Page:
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The first of a four-part series of papers from libertarian think tank Competitive Enterprise Institute explains how plastics, in fact, benefit wildlife and the environment.

Norbert Sparrow

August 31, 2021

2 Min Read
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Image: Abimagestudio/Adobe Stock

Several proposals before Congress that nominally want to end America’s “addiction” to plastics in reality are so extreme they could destroy the US plastics industry. 

That is the position of the Competitive Enterprise Institute (CEI), a Washington, DC–based non-profit libertarian think tank, and it aims to set the record straight with a series of four in-depth, science-based papers. The first of those is published today, a 14-page piece detailing how plastics benefit wildlife and the environment. The other three papers will address the value that plastics bring to humanity, environmental facts and fallacies, and why legislation before Congress will not solve real problems related to litter.

The paper published today and authored by Angela Logomasini, PhD, a senior fellow at CEI, covers terrain familiar to most plastics professionals but it can serve as an eye-opening educational resource for the general public. It begins with a very readable description of how plastics are made before delving into why they were made in the first place, which may be a revelation to some.

Logomasini recounts the genesis of synthetic polymers and how plastic replaced ivory in billiard balls and other popular items, saving elephants from possible extinction. By one estimate, factories in Sheffield, England, alone required some 22,000 slaughtered elephants annually to furnish the ivory needed for various manufactured products. She traces the historical rise of plastics from the turn of the last century and illustrates how it benefited not only society but the natural world. She also explains the environmental advantages of plastics over such alternatives as paper and glass, which may be counter-intuitive to the general population (but probably not to you, dear reader).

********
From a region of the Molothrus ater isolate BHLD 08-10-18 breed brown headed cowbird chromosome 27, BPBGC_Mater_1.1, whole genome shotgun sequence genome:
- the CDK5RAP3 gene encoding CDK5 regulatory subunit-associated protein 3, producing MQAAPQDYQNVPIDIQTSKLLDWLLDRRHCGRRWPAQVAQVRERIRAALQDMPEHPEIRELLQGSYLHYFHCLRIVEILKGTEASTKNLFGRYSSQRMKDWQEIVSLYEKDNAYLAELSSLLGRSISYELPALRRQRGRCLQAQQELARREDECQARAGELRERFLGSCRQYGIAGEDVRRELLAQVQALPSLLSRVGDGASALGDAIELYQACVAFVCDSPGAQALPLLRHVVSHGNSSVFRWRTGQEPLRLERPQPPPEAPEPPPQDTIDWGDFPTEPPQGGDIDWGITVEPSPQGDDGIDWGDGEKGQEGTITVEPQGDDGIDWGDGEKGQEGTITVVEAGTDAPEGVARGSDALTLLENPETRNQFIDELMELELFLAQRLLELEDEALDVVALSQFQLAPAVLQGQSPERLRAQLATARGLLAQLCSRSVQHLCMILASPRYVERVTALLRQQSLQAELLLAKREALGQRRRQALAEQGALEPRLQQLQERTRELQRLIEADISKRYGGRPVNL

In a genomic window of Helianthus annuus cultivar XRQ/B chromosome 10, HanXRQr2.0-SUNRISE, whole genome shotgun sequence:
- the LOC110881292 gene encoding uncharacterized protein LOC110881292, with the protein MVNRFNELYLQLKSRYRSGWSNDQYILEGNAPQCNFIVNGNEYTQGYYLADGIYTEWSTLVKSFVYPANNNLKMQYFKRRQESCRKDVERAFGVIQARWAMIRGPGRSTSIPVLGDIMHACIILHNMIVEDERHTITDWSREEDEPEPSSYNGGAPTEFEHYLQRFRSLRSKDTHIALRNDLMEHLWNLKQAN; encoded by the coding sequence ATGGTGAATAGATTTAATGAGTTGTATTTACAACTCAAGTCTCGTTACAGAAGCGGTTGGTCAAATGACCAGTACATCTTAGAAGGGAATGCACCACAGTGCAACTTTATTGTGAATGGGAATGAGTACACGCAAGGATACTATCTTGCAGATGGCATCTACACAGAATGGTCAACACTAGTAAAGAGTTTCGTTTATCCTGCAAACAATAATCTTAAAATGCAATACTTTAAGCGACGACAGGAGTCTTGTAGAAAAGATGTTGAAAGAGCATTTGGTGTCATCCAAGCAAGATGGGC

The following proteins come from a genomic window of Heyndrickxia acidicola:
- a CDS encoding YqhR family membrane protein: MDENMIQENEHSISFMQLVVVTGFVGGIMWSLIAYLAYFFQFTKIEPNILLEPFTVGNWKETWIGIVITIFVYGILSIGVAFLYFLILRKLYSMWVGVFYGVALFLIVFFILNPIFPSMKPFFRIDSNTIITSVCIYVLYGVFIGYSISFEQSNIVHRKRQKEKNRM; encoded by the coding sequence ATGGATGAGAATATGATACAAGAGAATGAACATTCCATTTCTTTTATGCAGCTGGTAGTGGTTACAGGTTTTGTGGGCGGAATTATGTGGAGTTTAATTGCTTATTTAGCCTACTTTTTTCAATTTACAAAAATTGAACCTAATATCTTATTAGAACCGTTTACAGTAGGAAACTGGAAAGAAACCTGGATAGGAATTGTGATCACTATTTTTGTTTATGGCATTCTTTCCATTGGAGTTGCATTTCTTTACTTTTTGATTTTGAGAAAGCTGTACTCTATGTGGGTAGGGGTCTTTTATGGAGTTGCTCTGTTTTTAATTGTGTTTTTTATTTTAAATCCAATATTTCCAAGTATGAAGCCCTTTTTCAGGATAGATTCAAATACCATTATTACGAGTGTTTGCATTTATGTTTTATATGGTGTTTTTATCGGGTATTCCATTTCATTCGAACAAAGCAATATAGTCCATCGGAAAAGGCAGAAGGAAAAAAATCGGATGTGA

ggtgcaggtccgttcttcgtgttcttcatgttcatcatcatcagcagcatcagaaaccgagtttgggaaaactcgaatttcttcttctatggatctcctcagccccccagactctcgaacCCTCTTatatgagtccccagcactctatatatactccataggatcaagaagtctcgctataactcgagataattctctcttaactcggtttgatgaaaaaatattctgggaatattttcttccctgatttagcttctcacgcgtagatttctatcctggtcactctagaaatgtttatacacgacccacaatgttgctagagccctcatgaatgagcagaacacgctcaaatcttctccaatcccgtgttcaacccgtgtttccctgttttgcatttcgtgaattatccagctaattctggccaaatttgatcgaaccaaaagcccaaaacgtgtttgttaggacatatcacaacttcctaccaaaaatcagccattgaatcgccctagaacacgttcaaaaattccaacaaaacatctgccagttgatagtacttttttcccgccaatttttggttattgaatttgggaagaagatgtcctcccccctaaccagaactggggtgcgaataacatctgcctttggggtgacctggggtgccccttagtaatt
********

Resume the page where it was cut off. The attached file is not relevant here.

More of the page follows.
As worthwhile and well-researched as this project is, it does beg the question: Will the public at large read this and will it have credibility in its eyes? I wondered about this given the libertarian leanings of CEI, and its antipathy to government regulations large and small. I asked, and here is what Logomasini responded.

“CEI is an independent nonprofit that that takes principled positions in favor of free markets and limited government, and our researchers support their policy positions with facts and data available for all to view and consider,” said Logomasini. “Our research presents information aimed at showing real world trade-offs that come with public policy choices, trade-offs that people may not have seen discussed elsewhere. Hopefully, people will assess the value of the information presented.”

That is a sensible statement. I hope she’s right.

You can read the first part of this series, “How Plastics Benefit Wildlife and the Environment,” and download it as a PDF on the CEI website.

About the Author(s)

Norbert Sparrow

Editor in chief of PlasticsToday since 2015, Norbert Sparrow has more than 30 years of editorial experience in business-to-business media. He studied journalism at the Centre Universitaire d'Etudes du Journalisme in Strasbourg, France, where he earned a master's degree.


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